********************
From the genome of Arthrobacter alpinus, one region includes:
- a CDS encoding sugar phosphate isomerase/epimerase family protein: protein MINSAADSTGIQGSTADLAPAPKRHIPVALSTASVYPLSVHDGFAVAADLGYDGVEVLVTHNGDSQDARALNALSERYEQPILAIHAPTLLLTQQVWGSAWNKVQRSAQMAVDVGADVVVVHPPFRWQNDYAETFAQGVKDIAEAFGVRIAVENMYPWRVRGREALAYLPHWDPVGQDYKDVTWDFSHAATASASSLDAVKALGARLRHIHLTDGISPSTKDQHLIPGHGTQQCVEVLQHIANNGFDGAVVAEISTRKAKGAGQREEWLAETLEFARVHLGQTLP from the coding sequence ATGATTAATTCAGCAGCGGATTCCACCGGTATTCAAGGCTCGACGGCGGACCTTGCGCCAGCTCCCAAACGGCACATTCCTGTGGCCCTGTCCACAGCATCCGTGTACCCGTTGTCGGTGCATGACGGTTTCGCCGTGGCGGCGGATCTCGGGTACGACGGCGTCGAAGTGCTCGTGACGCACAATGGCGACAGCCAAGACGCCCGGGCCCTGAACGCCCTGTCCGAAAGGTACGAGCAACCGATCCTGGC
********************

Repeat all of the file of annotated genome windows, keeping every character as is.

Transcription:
From the genome of Arthrobacter alpinus, one region includes:
- a CDS encoding sugar phosphate isomerase/epimerase family protein: protein MINSAADSTGIQGSTADLAPAPKRHIPVALSTASVYPLSVHDGFAVAADLGYDGVEVLVTHNGDSQDARALNALSERYEQPILAIHAPTLLLTQQVWGSAWNKVQRSAQMAVDVGADVVVVHPPFRWQNDYAETFAQGVKDIAEAFGVRIAVENMYPWRVRGREALAYLPHWDPVGQDYKDVTWDFSHAATASASSLDAVKALGARLRHIHLTDGISPSTKDQHLIPGHGTQQCVEVLQHIANNGFDGAVVAEISTRKAKGAGQREEWLAETLEFARVHLGQTLP from the coding sequence ATGATTAATTCAGCAGCGGATTCCACCGGTATTCAAGGCTCGACGGCGGACCTTGCGCCAGCTCCCAAACGGCACATTCCTGTGGCCCTGTCCACAGCATCCGTGTACCCGTTGTCGGTGCATGACGGTTTCGCCGTGGCGGCGGATCTCGGGTACGACGGCGTCGAAGTGCTCGTGACGCACAATGGCGACAGCCAAGACGCCCGGGCCCTGAACGCCCTGTCCGAAAGGTACGAGCAACCGATCCTGGC